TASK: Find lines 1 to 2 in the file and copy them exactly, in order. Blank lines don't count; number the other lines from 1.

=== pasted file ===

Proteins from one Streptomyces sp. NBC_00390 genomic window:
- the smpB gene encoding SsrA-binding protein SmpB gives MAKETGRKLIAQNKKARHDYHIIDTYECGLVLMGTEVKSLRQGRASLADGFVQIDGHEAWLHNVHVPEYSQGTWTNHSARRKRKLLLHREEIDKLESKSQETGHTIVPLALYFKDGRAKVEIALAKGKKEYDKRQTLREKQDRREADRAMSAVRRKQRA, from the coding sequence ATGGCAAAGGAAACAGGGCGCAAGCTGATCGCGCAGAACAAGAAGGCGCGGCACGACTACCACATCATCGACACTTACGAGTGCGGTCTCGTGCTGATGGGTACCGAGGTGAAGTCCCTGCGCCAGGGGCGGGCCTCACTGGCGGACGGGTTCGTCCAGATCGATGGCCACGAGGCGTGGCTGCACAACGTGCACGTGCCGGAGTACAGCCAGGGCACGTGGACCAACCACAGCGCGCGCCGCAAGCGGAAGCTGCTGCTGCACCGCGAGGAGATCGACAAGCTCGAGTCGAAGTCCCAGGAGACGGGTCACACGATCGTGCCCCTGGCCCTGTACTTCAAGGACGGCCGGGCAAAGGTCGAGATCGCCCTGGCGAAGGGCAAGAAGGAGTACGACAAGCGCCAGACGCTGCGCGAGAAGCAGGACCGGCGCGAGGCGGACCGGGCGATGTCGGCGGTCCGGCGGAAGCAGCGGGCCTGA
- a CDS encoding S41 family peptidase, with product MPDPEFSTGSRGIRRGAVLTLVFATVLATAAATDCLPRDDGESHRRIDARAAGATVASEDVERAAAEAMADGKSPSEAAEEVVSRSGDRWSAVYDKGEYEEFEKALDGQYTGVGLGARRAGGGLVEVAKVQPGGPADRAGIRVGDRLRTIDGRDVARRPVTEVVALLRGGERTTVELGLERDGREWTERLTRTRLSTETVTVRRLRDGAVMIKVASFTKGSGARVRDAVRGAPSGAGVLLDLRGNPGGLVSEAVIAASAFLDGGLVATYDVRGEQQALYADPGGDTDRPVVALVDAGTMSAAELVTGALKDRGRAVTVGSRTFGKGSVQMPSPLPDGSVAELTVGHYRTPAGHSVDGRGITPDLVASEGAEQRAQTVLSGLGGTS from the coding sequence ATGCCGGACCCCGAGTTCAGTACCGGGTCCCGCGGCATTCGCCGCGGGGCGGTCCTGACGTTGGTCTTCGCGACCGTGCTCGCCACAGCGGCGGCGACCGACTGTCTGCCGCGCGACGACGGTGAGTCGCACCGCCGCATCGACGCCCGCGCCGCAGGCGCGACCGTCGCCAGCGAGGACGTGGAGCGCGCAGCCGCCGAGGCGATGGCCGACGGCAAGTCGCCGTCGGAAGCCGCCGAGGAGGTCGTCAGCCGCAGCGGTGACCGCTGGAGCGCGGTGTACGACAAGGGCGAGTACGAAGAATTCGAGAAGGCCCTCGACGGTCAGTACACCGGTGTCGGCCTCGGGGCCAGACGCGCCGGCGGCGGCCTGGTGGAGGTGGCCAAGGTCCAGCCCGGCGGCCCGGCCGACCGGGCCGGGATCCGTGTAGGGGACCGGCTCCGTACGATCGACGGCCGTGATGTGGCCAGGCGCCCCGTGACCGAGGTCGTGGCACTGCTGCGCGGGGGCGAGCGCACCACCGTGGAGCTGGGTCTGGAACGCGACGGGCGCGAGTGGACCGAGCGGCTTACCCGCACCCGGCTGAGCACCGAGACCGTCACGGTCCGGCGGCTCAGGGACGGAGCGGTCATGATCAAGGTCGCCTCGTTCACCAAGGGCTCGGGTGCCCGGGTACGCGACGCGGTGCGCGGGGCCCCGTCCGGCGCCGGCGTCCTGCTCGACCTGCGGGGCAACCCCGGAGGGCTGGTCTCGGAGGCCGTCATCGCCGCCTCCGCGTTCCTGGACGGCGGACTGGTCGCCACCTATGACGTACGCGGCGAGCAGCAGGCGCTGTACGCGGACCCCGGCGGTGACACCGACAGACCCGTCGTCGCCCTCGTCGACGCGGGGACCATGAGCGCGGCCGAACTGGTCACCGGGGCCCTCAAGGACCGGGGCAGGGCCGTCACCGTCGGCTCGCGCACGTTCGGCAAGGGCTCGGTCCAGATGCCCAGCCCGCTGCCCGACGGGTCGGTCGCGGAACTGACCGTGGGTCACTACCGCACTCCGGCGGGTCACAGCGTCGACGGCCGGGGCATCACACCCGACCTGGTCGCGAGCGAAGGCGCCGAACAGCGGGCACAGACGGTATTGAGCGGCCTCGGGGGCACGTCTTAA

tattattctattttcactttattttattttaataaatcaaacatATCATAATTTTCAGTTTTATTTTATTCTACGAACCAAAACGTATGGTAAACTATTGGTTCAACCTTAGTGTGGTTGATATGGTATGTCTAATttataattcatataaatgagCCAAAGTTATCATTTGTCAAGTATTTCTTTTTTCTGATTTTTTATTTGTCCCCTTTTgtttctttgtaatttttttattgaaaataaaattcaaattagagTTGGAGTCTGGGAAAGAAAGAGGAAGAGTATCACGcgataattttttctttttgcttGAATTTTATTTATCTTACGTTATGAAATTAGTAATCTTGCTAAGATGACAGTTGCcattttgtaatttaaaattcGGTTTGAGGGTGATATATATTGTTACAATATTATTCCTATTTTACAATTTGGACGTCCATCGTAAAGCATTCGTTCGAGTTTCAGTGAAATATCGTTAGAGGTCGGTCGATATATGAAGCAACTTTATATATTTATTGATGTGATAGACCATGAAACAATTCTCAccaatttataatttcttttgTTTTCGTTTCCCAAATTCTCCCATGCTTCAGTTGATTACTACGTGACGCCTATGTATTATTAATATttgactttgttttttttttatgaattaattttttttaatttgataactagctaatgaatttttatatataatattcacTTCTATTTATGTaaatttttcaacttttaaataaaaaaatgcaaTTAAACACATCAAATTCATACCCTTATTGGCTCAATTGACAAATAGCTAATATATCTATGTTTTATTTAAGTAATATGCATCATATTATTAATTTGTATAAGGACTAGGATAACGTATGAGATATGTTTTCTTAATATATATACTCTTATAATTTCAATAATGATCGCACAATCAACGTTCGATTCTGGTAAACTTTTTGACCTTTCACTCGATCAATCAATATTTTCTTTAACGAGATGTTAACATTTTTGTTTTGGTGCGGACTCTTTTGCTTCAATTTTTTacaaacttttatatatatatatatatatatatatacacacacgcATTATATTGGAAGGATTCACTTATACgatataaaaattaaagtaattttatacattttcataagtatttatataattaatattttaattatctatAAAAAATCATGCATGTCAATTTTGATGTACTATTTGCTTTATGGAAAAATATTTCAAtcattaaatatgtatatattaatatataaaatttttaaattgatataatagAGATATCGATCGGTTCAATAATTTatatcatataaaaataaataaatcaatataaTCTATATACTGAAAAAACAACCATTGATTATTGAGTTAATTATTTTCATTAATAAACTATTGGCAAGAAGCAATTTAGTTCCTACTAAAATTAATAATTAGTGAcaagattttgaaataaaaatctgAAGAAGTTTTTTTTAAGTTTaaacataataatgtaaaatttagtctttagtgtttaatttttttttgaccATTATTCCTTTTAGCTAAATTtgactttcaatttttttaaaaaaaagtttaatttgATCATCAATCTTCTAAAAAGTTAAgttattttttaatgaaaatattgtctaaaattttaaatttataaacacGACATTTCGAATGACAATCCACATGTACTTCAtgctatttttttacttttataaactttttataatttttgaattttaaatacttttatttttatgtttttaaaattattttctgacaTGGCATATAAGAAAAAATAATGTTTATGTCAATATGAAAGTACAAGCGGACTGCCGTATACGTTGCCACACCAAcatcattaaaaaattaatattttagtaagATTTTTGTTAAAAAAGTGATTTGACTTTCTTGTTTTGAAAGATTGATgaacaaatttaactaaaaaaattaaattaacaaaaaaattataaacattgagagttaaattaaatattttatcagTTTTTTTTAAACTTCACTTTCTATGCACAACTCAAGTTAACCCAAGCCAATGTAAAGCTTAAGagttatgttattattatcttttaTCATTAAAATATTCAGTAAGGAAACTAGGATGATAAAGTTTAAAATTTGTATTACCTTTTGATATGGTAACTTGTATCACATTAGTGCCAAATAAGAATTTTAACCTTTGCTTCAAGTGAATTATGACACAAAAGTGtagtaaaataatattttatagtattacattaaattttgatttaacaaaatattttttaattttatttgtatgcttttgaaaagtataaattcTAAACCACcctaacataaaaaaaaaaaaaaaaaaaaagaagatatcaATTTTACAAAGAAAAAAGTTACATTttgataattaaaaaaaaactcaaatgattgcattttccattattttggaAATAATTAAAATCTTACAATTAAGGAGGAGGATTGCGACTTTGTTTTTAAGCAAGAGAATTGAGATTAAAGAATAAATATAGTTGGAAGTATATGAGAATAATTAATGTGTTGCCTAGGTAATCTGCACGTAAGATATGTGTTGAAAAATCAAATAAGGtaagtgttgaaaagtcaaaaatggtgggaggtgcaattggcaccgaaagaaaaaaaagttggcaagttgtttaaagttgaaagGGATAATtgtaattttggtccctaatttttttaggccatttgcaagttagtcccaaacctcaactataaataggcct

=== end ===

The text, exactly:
Proteins from one Streptomyces sp. NBC_00390 genomic window:
- the smpB gene encoding SsrA-binding protein SmpB gives MAKETGRKLIAQNKKARHDYHIIDTYECGLVLMGTEVKSLRQGRASLADGFVQIDGHEAWLHNVHVPEYSQGTWTNHSARRKRKLLLHREEIDKLESKSQETGHTIVPLALYFKDGRAKVEIALAKGKKEYDKRQTLREKQDRREADRAMSAVRRKQRA, from the coding sequence ATGGCAAAGGAAACAGGGCGCAAGCTGATCGCGCAGAACAAGAAGGCGCGGCACGACTACCACATCATCGACACTTACGAGTGCGGTCTCGTGCTGATGGGTACCGAGGTGAAGTCCCTGCGCCAGGGGCGGGCCTCACTGGCGGACGGGTTCGTCCAGATCGATGGCCACGAGGCGTGGCTGCACAACGTGCACGTGCCGGAGTACAGCCAGGGCACGTGGACCAACCACAGCGCGCGCCGCAAGCGGAAGCTGCTGCTGCACCGCGAGGAGATCGACAAGCTCGAGTCGAAGTCCCAGGAGACGGGTCACACGATCGTGCCCCTGGCCCTGTACTTCAAGGACGGCCGGGCAAAGGTCGAGATCGCCCTGGCGAAGGGCAAGAAGGAGTACGACAAGCGCCAGACGCTGCGCGAGAAGCAGGACCGGCGCGAGGCGGACCGGGCGATGTCGGCGGTCCGGCGGAAGCAGCGGGCCTGA